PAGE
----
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UBC Theses and Dissertations

Airline yield management : a dynamic seat allocation model Sun, Xiao 1992-12-18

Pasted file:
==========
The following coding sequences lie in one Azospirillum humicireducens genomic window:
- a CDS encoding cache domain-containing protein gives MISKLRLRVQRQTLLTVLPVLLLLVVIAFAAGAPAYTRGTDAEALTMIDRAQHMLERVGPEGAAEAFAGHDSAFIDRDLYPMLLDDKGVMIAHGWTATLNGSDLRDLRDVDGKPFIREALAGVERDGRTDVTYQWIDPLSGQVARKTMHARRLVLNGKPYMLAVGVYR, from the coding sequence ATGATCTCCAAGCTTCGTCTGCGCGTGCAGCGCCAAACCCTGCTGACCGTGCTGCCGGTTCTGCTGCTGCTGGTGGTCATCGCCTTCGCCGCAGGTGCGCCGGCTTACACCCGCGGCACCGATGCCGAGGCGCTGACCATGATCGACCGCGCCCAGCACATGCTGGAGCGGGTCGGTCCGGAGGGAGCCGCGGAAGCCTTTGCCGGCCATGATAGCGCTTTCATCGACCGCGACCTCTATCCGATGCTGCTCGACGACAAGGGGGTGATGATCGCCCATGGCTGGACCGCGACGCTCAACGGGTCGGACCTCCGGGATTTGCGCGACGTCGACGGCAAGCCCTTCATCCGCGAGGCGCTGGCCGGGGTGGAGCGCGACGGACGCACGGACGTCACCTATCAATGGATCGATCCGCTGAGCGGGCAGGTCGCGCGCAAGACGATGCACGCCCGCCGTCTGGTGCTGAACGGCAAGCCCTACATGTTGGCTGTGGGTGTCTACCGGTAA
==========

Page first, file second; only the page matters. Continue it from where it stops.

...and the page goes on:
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AIRLINE YIELD MANAGEMENT — A DYNAMIC SEAT ALLOCATION MODEL By Xiao Sun M. Eng. Xian Jiaotong University A THESIS SUBMITTED IN PARTIAL FULFILLMENT OF THE REQUIREMENTS FOR THE DEGREE OF MASTER OF SCIENCE in THE FACULTY OF GRADUATE STUDIES FACULTY OF COMMERCE AND BUSINESS ADMINISTRATION We accept this thesis as conforming to the required standard THE UNIVERSITY OF BRITISH COLUMBIA July 1992 © Xiao Sun, 1992 In presenting this thesis in partial fulfilment of the requirements for an advanced degree at the University of British Columbia, I agree that the Library shall make it freely available for reference and study. I further agree that permission for extensive copying of this thesis for scholarly purposes may be granted by the head of my department or by his or her representatives. It is understood that copying or publication of this thesis for financial gain shall not be allowed without my written permission. Faculty of Commerce and Business Administration The University of British Columbia 2075 Wesbrook Place Vancouver, Canada V6T 1W5 Date: Abstract Suppose an airplane has a seat capacity of C, we have time T left before the airplane will take off, the fare structure is given, and the arrival process of booking requests is stochastic, we want to know if there is an optimal policy to control booking process in order to maximize total expected revenue from this particular airplane. We formulate the problem as a continuous time Markov decision problem. Under certain conditions the existence and some of the properties of an optimal policy are shown. In the case where the arrival process is a nonhomogenous Poisson it is shown that the optimal policy has a very simple structure and that an e-optimal policy can be easily computed. It is also shown that in general 'Littlewood-type' formula, even being used continuously overtime, does not protect enough seats for full fare passengers and results in less total revenue. 11 Table of Contents Abstract ii Acknowledgement v 1 Introduction 1 2 Fomulation 6 2.1 Assumptions2.2 Markov Decision Process 7 2.3 The Revenue Function 8 2.4 The Functional Equation 10 2.5 Some Properties of an Optimal Policy 13 3 Nonhomogenous Poisson Process 6 3.1 Further Assumptions 13.2 The Solution of the Functional Equation 17 3.3 An Algorithm 21 3.4 Incremental Revenue and the Optimal Policy 27 3.5 The Proof of the Convergence 33 3.6 Littlewood's Formula vs. Optimality 36 4 The Directions of Further Research 43 Bibliography 44 m Acknowledgement I'm very grateful to Professor Shelby L. Brumelle for his vitally important supervision. I thank Professor Tae H. Oum and Professor Martin L. Puterman for serving on my supervisory committee. I also thank Professor Derek R. Atkins for his encouragement. IV Chapter 1 Introduction The deregulation of North American Airlines allows airlines to practice price competition. On the one hand, this helps to stimulate the demand for air travelling because of the resulting proliferation of discount fare booking classes; from managerial point of view it's beneficial to sell those otherwise empty seats at a discount fare. On the other hand, the deregulation challenges airlines with a significant operational problem — the problem of determining an optimal booking policy: a booking policy which allocates optimally the seats of a particular airplane among the various fare classes. In other words, on the one hand, we have the freedom to segment market through price differentiation. On the other hand, we want to control the booking process by selling the right seats to the right passengers at the right prices and time to maximize total revenue(Smith et al. 1992). Prior work on this problem falls into one of two categories and correspondingly, there are two distinct approaches to the problem. First, those work which attemp network opti mally, the corresponding approach incorporates some or all complications, for example, multiple-flight itineraries, cancellations, overbookings, etc., via network flow and mathe matical programming(Mayer 1976; Glover et al. 1982; Wollmer 1986; Dror, Trudeau and Ladany 1988). Second, those work which studies the problem in isolated settings, the corresponding approach is based on some restrictive assumptions (Rothstein 1971; Little-wood 1972; Bhatia and Parekh 1973; Richter 1982; Alstrup et al. 1986; Belobaba 1987; 1 Chapter 1. Introduction 2 Curry 1990; Wollmer 1990a 1990b; Brumelle and McGill 1991). This latter approach is the approach of this work. It seems there are problems for the first approach to fully take into consideration the stochastical nature of the problem to achieve global optimization; while the second ap proach may not produce globally optimal solution it does produce easily implemantable solutions which are optimal under the assumptions they are based. Those works which fall into the second category used either explicitly or implicitly some or all of the following assumptions: 1. single flight leg: Bookings are made on the basis of a single departure and landing. 2. independent demand: The demands for the different fare classes are mutually inde pendent . 3. low fare booking first: The lowest fare reservations requests arrive first, followed by the next lowest, etc. 4. no cancellations: Cancellations, 'no-show' and overbooking are not considered. 5. limited information: The decision to close a class is based only on the number of current bookings. 6. nested classes: Any fare class can be booked into seats not taken by bookings in lower fare classes. While assumption 6 is a common practice in airline reservation system today, assumptions 1 through 5 are restrictive. These sometimes overly restrictive assumptions serve the purpose of making the problem tractable. Chapter 1. Introduction 3 In 1972, Littlewood considered the case where two classes of fares are offered. He proposed that an airline should continue to reduce the protection level for class 1 (full fare) seats as long as the fare for class 2 (discount) seats satisfy P2>PlP[X1>Pl], (1.1) where pi denotes the fare or average revenue from the z'th fare class, P[.] denotes proba bility, X\ is full fare demand, and pi is the full fare protection level, the number of seats protected for the full fare passengers. The intiution here is clear—accept the immediate return from selling an additional discount seat as long as the discount revenue equals or exceeds the expected full fare revenue from the seat. In 1982, Richter gave a marginal analysis which proved that (1.1) gives an optimal allocation. Wollmer( 1990b), Curry(1990), and Brumelle(1991) extended Littlewood's formula to multiple fare case. In Brumelle's terms, under the Assumption 1 through 6 listed above the optimal protection levels p\,p2, • • -, can be obtained by finding the solutions to the following system of equations P2 = PlP[X1>p*] p3 = piP[X! >P*1nx1+x2> P*2] (1.2) Pk+1 = p1P[Xi>pinx1 + x2>p*2n---nx1 + x2 + --- + xk>pi]. where p*,i = 1,2,..., is the optimal protection level, the optimal number of seats pro tected, for fare class 1 through i. Xi,i = 1,2,..., is the demands of iih class booking requests. Note that the first of these equations is just Littlewood's formula expressed as an equation. We will call (1.2) Littlewood's type formula. Those works which fall into second category have another thing in common: they consider Chapter 1. Introduction 4 aggregate demands. In many cases, this is equivalent to eliminating time dimension from the problem. In practice, airlines realize that the Assumptions on which Littlewood's formula is based do not always hold, especially the assumption that low fare demand occurs before high fare demand. To compensate for the consequence of the failure of this assumption, airlines use Littlewood's formula repeatedly during a booking period. However, Littlewood's formula, even being used continuously over a booking period, does not protect enough seats for higher fare passengers, and results in less total expected revenue. Intuitively, the assumption that low fare books first is equivalent to closing discount fare booking permanently when full fare booking begins. So Littlewood's formula 'makes sure' to accept enough discount fare passengers before closing the discount fare class, and in doing so it leaves too few seats to full fare passengers. This thesis shows that a model which takes the time remaining until departure and which allows fare classes to reopen after being closed is computationally feasible. In comparison to Littlewood's formula, our model results considerable improvement in revenue per flight. This work resembles the work of Rothstein(1971) and Alstrup et al.(1986) in the sense that the problem is formulated as a nonhomogenous Markovian sequential decision pro cess. Rothstein considered one class of passengers and Alstrup considered two classes of passengers. Our model accomodates finite number of classes of passengers without conceptual or computational difficulty. Both Rothstein and Alstrup discretized time dimension on daily basis; hence to actually compute an optimal policy they aggregate booking requests on daily basis as well. The discretization is practical but from the Chapter 1. Introduction 5 viewpoint of modelling the problem it is somewhat arbitrary. We treat time as a con tinuum and prove the existence of an optimal policy via Contraction and Monotonicity Assumption. Further, in the case that the arrival processes are nonhomogenous Poisson we will show that an optimal policy has a very simple structure and that an e-optimal policy can be found by solving a system of differential equations. The existence of an e-optimal policy guarantees us a practical way to approach optimal at any prespecified degree of precision. Chapter 2 Fomulation 2.1 Assumptions We will make the following assumptions: • Assumption 1: single flight leg. Booking requests are begun to be accepted on the basis of a single departure and landing. • Assumption 2: arrival process. The arrival process is a semi-Markov process which does not depend on any booking policy. • Assumption 3: no cancellations, no overbookings. Cancellations, 'no-shows' and overbookings are not considered. Assumption 2 means that given a predetermined booking policy the state the system will enter next depends on its past only through the current state of the system. We will elaborate on this in the next section. While Assumption 1 and Assumption 3 serve the purpose of simplifying the problem; Assumption 2 serves a double purpose: it make the problem tractable and in many practical cases it is true; it contains nonhomogenous Poisson process as a special case. Suppose we have m classes of booking requests and let the fare of ith class be i = 1,2,.. .,m, without loss of generality we assume that p\ > p2 > ... > pm. 6 Chapter 2. Fomulation 2.2 Markov Decision Process The control of booking process can be formulated as a Markov decision process. Arrival Process: The arrival process can be described by a sequence of random vectors (TJ, <j>i), i = 1,2,...; where T,- denotes the time of the ith booking request and (f>i the fare class. Suppose the seat inventory is £*; when the ith booking request arrives, then system state can be described by random vector u>i = (ai, r,-, </>;), i = 1,2,.... State Space: Suppose booking requests are begun to be accepted time T before departure and airplane has a seat capacity of C. Let initial state be UJ0 = (o:o, To, <j>a) = (C, T, 0), fare class 0 generates no revenue and is introduced only as a device to start the process; then LOi,i = 1,2,..., will take value from S defined as the following. Chapter 2. Fomulation 8 action 1 means to accept a booking request at a certain state and action 0 reject it. The restriction of ir(s) = 0 for all s = (0,t,f) is because of Assumption 3. If the current state is s = (n, t, /), then the next state will be s' = (n — 7r(n, t, /), r', <f>'); where given s, (r',<//) has the distribution of (2.3) independent of IT. Transition Probability: Let Ps,a(s') is the probability distribution when the system is in state s, a policy 7r is used, and the system will transition into state s' next. Given 7r, (2.4) is identical with (2.3). The system starts off at the initial state s0 = (C, T, 0). In any state s = (n,t,f), when an action a G {0,1} is taken, as a joint result of s and a two things happen: Chapter 2. Fomulation 9 2. the system moves to a new state s' according to probability distribution Ps,a(s'). then the above evolution starts all over again begining from state s'. More specifically, if we accept a booking request, i.e. take action 1, we get revenue pf and the seat inventory will be reduced by one; if we reject a booking request, i.e. take action 0, we don't get any revenue and the seat inventory remains unchanged. So we have The revenue function of the system can be defined as This is just the summation of revenues we get in the booking process of a particular plane. Define Chapter 2. Fomulation 10 v-n-(s) — vv(n,t,f) is the expected revenue with current state s = (n,t,/), i.e. the state that there are n empty seats and t time before departure, a booking request of class / just arrived, and a policy IT is followed. Lemma 1 0 < vn(n,t,f) < np\ V(n,t,f)£S. This is trivially true because we cannot sell more than all the seats we have and pi is the highest revenue a seat can generate; and if we don't sell we will not get any revenue. The significance of Lemma 1 is that it implies that vn(s) is well defined for all s £ S. Our objective is to find a policy 7r* which maps S onto D and generates v*(s0) = sup v„(s0), the maximal expected revenue where so is fixed at (C, T, 0). 2.4 The Functional Equation Suppose 7T*, an optimal policy, exists in the sense that v*(n,t,f) = v^(n,tj) = sup vv(n,t,f) (2.7) n = 0,1,...,C 0 < t < T f = 1,2,...,m where vv(n,t,f), (n,t,f) € S, is defined by (2.6). v*(n,t,f) is the expected revenue when the system is at state s = (n, i, /) and an optimal policy is followed. Lemma 2 v*(n,t,f) is nondecreasing in seat inventory n for each fixed time t and fare type f. Chapter 2. Fomulation 11 proof: We need to show that v*(n + k,t,f) > v*(n,t,f) for each k > 0. Suppose ir* is an optimal policy and 7r° is the policy defined by 7r*(m — k, t, /) for m > k; 0 otherwise. Then v*(n + k,t,f) > vvo(n + k,tj) = v*(n,tj). Lemma 2 simply says that under an optimal policy we can expect a larger revenue if we have more seats — a very important fact to get a simple structured optimal policy in our context. Let v(s) = v(n,t,f) be the solution to the following functional equation v(s) = max {r(s,a)+ f v{s') dPSya(s')} (2.8) ae{0,l} J s = (n,t,f) s' --- (n — a, q, k) s,s' e S In order to reveal the relationship between v(s) and v*(s) we introduce some terminology. Let B be the collection of all bounded funtions from S to reals, and define a metric d on B as d(u, v) = sup I u(s) — v(s) I ses u G B v e B The space B is complete in this metric. Define h(s, a, v) = r(s, a) + J v(s') dPs^(s'). (2.9) Chapter 2. Fomulation 12 We will assume h(s,a,v) satisfies 'Contraction Assumption' in the sense that for some constant c such that 0 < c < 1, we have To satisfy the Contraction Assumption it is sufficient to have (2.13) has a unique solution v(s) if Contraction Assumption is met. Further Denardo asserts that if Monotonicity Assumption is met as well, then Chapter 2. Formulation 13 where v* is defined by (2.7) and v is the solution to (2.13). Denardo has also shown that Contraction Assumption requirement can be relaxed to 'N-stage Contraction Assumption' to gurantee (2.14) to hold. In our context 'N-stage Contraction Assumption' means that there is positive probability that the Nth booking request will be the last one before the plane will take off. A^ can be very large as long as it's finite. This makes sense in reality because we cannot have infinite number of booking requests. Because of (2.14), we can find v*(s) by finding v(s) or vice versa; and because of the simplicity of the action set Z), if we can find u(s),for some s G S" we can easily figure out the corresponding value of the optimal policy w(s). 2.5 Some Properties of an Optimal Policy The functional equation (2.8) can be written out fully as the following v(n,t,f) = max < v(d,t,f) = 0 *>(M>/) = Pf v(0,0,f) = 0 n = 1,2,...,C 0 < t<T f = l,2,...,m Ek=i So H", ?, k)dP[(n, q, k) \ (n, t, /); 0]; { Pf + ET=iSov(n-l,q,k)dP[(n-l,q,k)\(n,tjy,l) J (2.15) (2.16) (2.17) (2.18) Chapter 2. Fomulation 14 Define v •°(n,t,f) = v(n,qik)dP[(n,q,k)\(n,t,fy,0]; (2.19) v \n,t,f) = Pf + Y, / v{n-l,q,k)dP[{n-\,q,k) \ {n,t,f);\\ (2.20) fc=i where v°(n, t, f) is the expected revenue if the class / booking request is not accepted and follow an optimal policy after t; v1(n, t, f) is the expected revenue if the class / booking request is accepted and follow an optimal policy after t. Let's enhance Assumption 2 by the following • Assumption 4: independent demand. The demands for the different fare classes are mutually independent. Assumption 2 and Assumption 4 together means that at an arrival epoch, whatever action is taken the arrival process will start stochastically anew. It's understood that a policy is assumed not to affect arrival process but it can affect seat inventory and hence affect the system state. Under Assumption 2 and Assumption 4 we will have P[(n - a,q,k) | (n,t,f);a] P[(n — a, q, k) | t] (2.21) a € {0,1} 0 < q < t k = 1,2,..., m Define then v \n,tj) = pf + 52 v(n-l,q,k)dP[(n-l,q, k)\t] = pf + v°(n-l,t), (2.23) Chapter 2. Formulation the system of equations (2.15)-(2.18) is the following equivalent from the system of equations (2.24)-(2.28) we can infer the follwoing Corollary 2 Under an optimal policy the fare classes should be nested; i.e. if we accept f at state (n,t,f),n > 0, we accept the fare class i,i = l, 2,...,/ — 1 as well should they come. Chapter 3 Nonhomogenous Poisson Process 3.1 Further Assumptions To be more specific let's make the following Assumption 5. • Assumption 5: arrival processes. The arrival process of ith, i = 1,2,... ,m, fare class is a nonhomogenous Poisson process {Ni(t) : t < T} with intensity function Xi(t), 0 < Xi(t) < +oo, which is piecewise continuous and has directional limits at each point t, 0 < t < T; also these processes are independent of any policy being used in the booking process. Let A,-(t) = JtT A,(ç) dq, i = 1,2,..., m, and m N(t) = 2^(0 i=l m Ht) = I>« «=i m A(t) = Y, Ht)-i=l {N(t) : t < T} is the Poisson process with intensity \(t), the superposition of arrival processes of all fare classes. If in some time interval where X(t) = 0 we can remove this period of time from the overall booking period T beforehand, so we will assume without loss of generality that X(t) > 0. We shall inherit all the assumptions we made in Chapter 1. 16 Chapter 3. Nonhomogenous Poisson Process Now we can write Ps,a(s') explicitly in differential form (3.29) is consistent with the assumption that an action taken will not affect arrival process but will affect the state the system will enter next. The following verifies that the Contraction Assumption is met 3.2 The Solution of the Functional Equation In this section we will solve the functional equation (2.8) for v(so) in the nonhomog Poisson case as the following Chapter 3. Nonhomogenous Poisson Process Define from the system of equations (3.36)-(3.44) we can infer the same corollaries we did in Chapter 1. It's clear from the system of equations (3.36)-(3.44) that we only need to Chapter 3. Nonhomogenous Poisson Process We make the following derivation from (3.46) Divide both side of (3.50) by At, let At approaches 0, and apply mean-value theorem to the first term of the righthand side we get Chapter 3. Nonhomogenous Poisson Process It's clear now that we only need to solve (3.51) with the following initial condition to solve the function equation (3.30)-(3.33). Chapter 3. Nonhomogenous Poisson Process Taking into account Corollary 4 we can write (3.51) as 3.3 An Algorithm For ease of exposition let's concentrate on the case that only two types of fares are offered, i.e. m = 2. The multiple fare (more than 2 types of fares are offered) case is analogous. Chapter 3. Nonhomogenous Poisson Process Chapter 3. Nonhomogenous Poisson Process 23 Using (3.58)-(3.60) we can write (3.57), (3.53),(3.54),(3.55) as V'(t) = V(t,V(t)) (3.61) V(0) = O (3-620 < t < T The existence and uniqueness of (3.61)-(3.62) has been established by the Contraction Assumption; however, to develop an algorithm to solve it practically and to prove the convergence of the algorithm we would like to use the following theorem from the theory of differential equation which states that Theorem 1 The initial-value problem (3.61)-(3.62) has a unique solution V{t) on [0,T] if V(t,V(t)) is bounded and continuous on the strip I = {(t; V) | 0 < t < T, V G 3£a+1} and satisfies Lipschitz condition || V(t, U) - V(t, W)\\00<L\\U -W |U (3.63) for all t G [0, T] and all U, W G 3£c+1, L is a constant and || U ||oo= max I un I . 0<n<G Suppose Ai(t), X^it) are continuous then V(t, V(t)) is continous and bounded and we need to verify that Lipschitz condition || V(t,U)-V(t,W) ||oo = max I Vn(t,U)-vn(t,W) | 0<n<C < LWU-WU (3.64) L max I un — w. 0<n<G is met. Chapter 3. Nonhomogenous Poisson Process 24 For any function g, if g(U) is a linear function of U, then \g{U)-g(W)[<L'\\U-W {{oo (3.65) for some constant L'. And for any two functions gi,g2, if they satisfy (3.65), then max(<7i,#2)5 <7i + 9i als° satisfy (3.65) for some constant L". This kind of reasoning can be extended to finite number of functions; and because (3.60) only involves addition and maximization operations of some functions which is linear in U we can conclude that Lipschitz condition (3.64) is met indeed. In the case where Ai(t), \2(t) are piecewise continuous and their appropriate directional limits exist as we have assumed ( Assumption 5) Lipschitz condition is still satisfied and V(t,V(t)) is bounded, but piecewise continuous and its appropriate directional limits exist as well. Noting that V(t) is continuous over the interval [0,T], we can divide the interval [0,T] into subintervals such that in each of these subintervals V(t,V(t)) is continuous; while the above theorem of ordinary differential equation asserts the existence and uniqueness of the solution to (3.61)-(3.62) in each of these subinterval the following theorem of ordinary differential equation asserts that the solution to (3.61)-(3.62) exists, is unique over the interval [0, T]. So we can solve (refeq265)-(3.62) in each subinterval of [0, T] where the conditions of Theorem 1 is satisfied and then pieces together a solution to (3.61)-(3.62). Theorem 2 Let V(t),a < t < b, be a complete solution1 to the differential equation (3.61)-(3.62). Ifb^ +00 andti is a sequence such that ti —> 6, (£,• < b), and the sequence V(ti) has a limit e, then the point (6, e) is a boundary point. 1A solution V(t), (a < t < b) of the differential equation (3.61)-(3.62) is a complete solution if there does not exist solution V\ (t) defined in a larger interval and coinciding with V(t) for a < t < b. Chapter 3. Nonhomogenous Poisson Process To solve (3.61)-(3.62) numerically we can discretize them as the following (3.61)-(3.62) can be solved numerically by the 'one-step' method defined as the following Chapter 3. Nonhomogenous Poisson Process Theorem 3 The one step method defined by (3.68)-(3.69) is convergent in the sense Chapter 3. Nonhomogenous Poisson Process 27 It should be mentioned that the analysis of the multiple fare case is tedious but completely analoguous to what we have done so far. 3.4 Incremental Revenue and the Optimal Policy To further study the structure of the optimal policy we make the following derivation. From (3.57) we can have Chapter 3. Nonhomogenous Poisson Process (3.73)-(3.75) are the following equivalent Chapter 3. Nonhomogenous Poisson Process 29 From (3.76) we conclude Chapter 3. Nonhomogenous Poisson Process Since equation (3.81)-(3.82) are derived from (3.61)-(3.62), all the statements we made about equation (3.61)-(3.62) are also valid in terms of (3.81)-(3.82); especially the solution to (3.81)-(3.82) exists, is unique in the interval [0,T], and can be computed by the one-step method defined as the following. Chapter 3. Nonhomogenous Poisson Process is the least integer that the theorem holds hence for some t we have Chapter 3. Nonhomogenous Poisson Process Because of the continuity and monotonicity of two disjoint 'regions': An analoguous analysis will lead to the conclusion that in the multiple fare case, the n — t plane will be divided into m disjoint 'regions': Chapter 3. Nonhomogenous Poisson Process Corollary 8 In the multiple fare case the optimal policy will accept booking requests from class 1 only in the 'region' R1 and accept booking requests from class 1 through class k, in the 'region' Rk, k = 2,3,..., m. To prove the proposition we define two regions as the following Chapter 3. Nonhomogenous Poisson Process Further define Following Section 3.4 we define Chapter 3. Nonhomogenous Poisson Process or in matrix form We have proven in Section 3.4 that the monotone Chapter 3. Nonhomogenous Poisson Process 36 Uniform convergence implies (see Section 3.4) I p2 - Av(n, t) I < I p2 - Av°(n, t) \ + \ Av°(n, t) - Av(n, t) \ < I p2 - Av°(n,t) I + o (At) n = 0,1,...,C 0 < t < T Suppose at t* we have Av°(n,t*) — p2, then | p2 — Av(n,t*) \< o(At). Let t be the time point at which we first have p2 — Av(n,t) < 0, apparently we have | t* — t |< Ai; hence Jo I 7T*(ra, t, 2) - 7r(n, t, 2)\dt< At, and || 7T* - 7T ||< m • C • At. The result follows. Corollary 9 | v-^^so) — Vjr(s0) \~* 0 as At —> 0, where s0 — (C,T,0). 3.6 Littlewood's Formula vs. Optimality The optimality can be achieved by solving the differential equation either (3.61)-(3.62) or (3.81)-(3.82) and following the optimal policy indicated thereof. In Section 3.4 we have mentioned that t — n plane be divided into two regions and the dividing 'line' is: p2 - Av°(n,t) = 0 (3.92) 0 < t < T n = 0,1,. ..,C It's understood that the optimality is achieved by comparing the incremental optimal expected revenue of accepting requests from class 1 passengers only with that of accept ing requests from both classes. Along the dividing 'line' the two incremental expected revenues are equal. Chapter 3. Nonhomogenous Poisson Process 37 On the other hand, if we use Littlewood's formula instead at time t and we should protect n seats for the booking requests of first class passengers as long as n is the maximal integer which solves the following inequality Chapter 3. Nonhomogenous Poisson Process where we have used the subscript a to denote the policy determined by using Littlewood's formula continuously. Let U,i = 0,1,... be the dividing points, the dividing 'line' of the two regions can be found directly from (3.97), i.e. Chapter 3. Nonhomogenous Poisson Process i.e. the dividing 'line' computed by Littlewood's formula will lie below that computed by optimality equation. In other words, Littlewood's formula does not protect enough seats for the first class passengers. Chapter 3. Nonhomogenous Poisson Process (3.100) can be written out as the following Chapter 3. Nonhomogenous Poisson Process From (3.104) we can derive that To actually compute va(n, t, f) we only need to solve the system of differential equations (3.105). Comparing (3.105) with (3.57) and the boundary condition (3.53)-(3.55) we conclude Chapter 3. Nonhomogenous Poisson Process 42 i.e. The derivative of the expected revenue from policy a is small than that from optimal policy. Because two systems of differential equations have the same initial condition, we conclude that Littlewood's formula, even being used continuously overtime, underesti mates the maximal expected revenue. The above conclusions also hold in the multiple fare case. Chapter 4 The Directions of Further Research It seems immediate that the model we have developed can be extended in two directions. First, we may be able to take cancellation and overbooking into consideration possibaly at the cost of a more complicated state space. Second, we may remove Assumption 1, i.e. consider multileg problem, a problem which is more realistic; but the structure of the optimal policy, if exists, will probably be complicated to interprète. 43 Bibliography Alstrup J., S. Boas, O. B. G. Madsen, and R. V. V. Vidal. 1986. Booking Policy for Flights with Two Types of Passengers. European Journal of Operational Reserach 27,274-288. Banerjee, P. K. and B. Viswanathan. 1989. On Optimal Rationing Policies. 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Optimal Sales Limits for 2-Sector Flights, in Proceedings 25th AGI FORS symposium, Athens, Greece. [18] Ken, W. 1983. Optimal Seat Allocation for Multileg Flights with Multiple Fare Types, in Proceedings 23rd AGIFORS symposium, Memphis, Tennessee. [19] Ladany, S. 1976. Dynamic Operating Rules for Motel Reservations. Decision Sci. 7, 829-840. [20] Liberman, V. and U. Yechiali. 1978. On the Hotel Overbooking Problems. Mgmt. Sci. 24, 1117-1126. [21] Littlewood, K. 1972. Forecasting and Control of Passengers, in Proceedings 12th AGIFORS symposium, American Airlines, New York, 95-117. [22] Martinez, R., and M. Sanchez. 1970. Automatic Booking Level Control, in Proceed ings 10th AGIFORS Symposium. [23] Mayer, M. 1976. Seat Allocatin, or a Simple Model of Seat Allocation Via Sophisti cated Ones, in Proceedings 16th AGIFORS Symposium, 103-135. [24] McGill, J. I. 1988. Airline Multiple Fare Class Seat Allocation. Presented at Fall TIMS/ORSA Joint National Conference, Denver, Co. [25] McGill, J. I. 1989. Optimization and Estimation Problems in Airline Yield Manage ment. PhD dissertation, University of British Columbia, Vancouver, B.C., Canada. [26] Oum, T. H. and M. W. Tretheway. 1986. Airline Seat Management. Logist. Trans. Rev. 22, 115-130. [27] Pfeifer, P. E. The Airline Discount Fare Allocation Problem. Decision Sci. 20, 149-157. [28] Richter, H. 1982. The Differential Revenue Method to Determine Optimal Seat Al lotments by Fare Type, in Proceedings 22nd AGIFORS Symposium, 339-362. Bibliography 46 Robinson, L. W. 1990. A Note on Belobaba's "Application of a Probabilistic Model to Airline Seat Inventory Control". Working Paper 90-03, Johnson Graduate School of Management, Cornell University, Ithaca, NY. Rothstein, M. and A. W. Stone. 1967. Passenger Booking Levels, in Proceedings 7th AGIFORS Symposium, Am. Airlines, N. Y., N. Y.,1967. Rothstein, M. 1971. An Airline Overbooking Model. Trans. Sci. 5(2), 180-192. Rothstein, M. 1985. OR and the Airline Overbooking Problem. Operations Research 33(2), 237-248. Shlifer, R. and Y. Vardi. 1975. An Airline Overbooking Policy. Transportation Sci ence 9, 101-114. Taylor, C. J. 1962. The Determination of Passenger Booking Levels, in Proceedings 2nd AGIFORS Symposium. Am. Airlines, N. Y., N. Y. Thompson, H. R. 1961. Statistical Problems in Airline Reservation Control. Opnal. Res. Quart. 12. 167-185. Titze, B. and R. Greisshaber. 1983. Realistic Passenger Booking Behaviours and the Simple Low Fare/High Fare Seat Allotment Model, in Proceedings 23rd AGIFORS Symposium. 197-223. Tretheway, M. W. 1989. Frequent Flyer Programs: Marketing Bonanza or Anti-Competitive Tool. Proc. Can. Trans. Res. Forum 24, 433-446. Wollmer, R. D. 1986. A Seat Management Model for a Single Leg Route, unpublished company report, Douglas Aircraft Company, McDonnell Douglas Corporation, Long Beach, CA. Wollmer, R. D. 1988. A Seat Management Model for a Single Leg Route when Lower Fare Classes Book First. Presented at Fall TIMS/ORSA Joint National Conference, Denver, CO. Wollmer, R. D. 1990a. An Airline Seat Management Model for a Single Flight Leg. Working Paper, California State University, Long Beach, CA. Wollmer, R. D. 1990b. An Airline Seat Management Model for a Single Leg Route when Lower Fare Classes Book First. Working Paper, California State University, Long Beach, CA.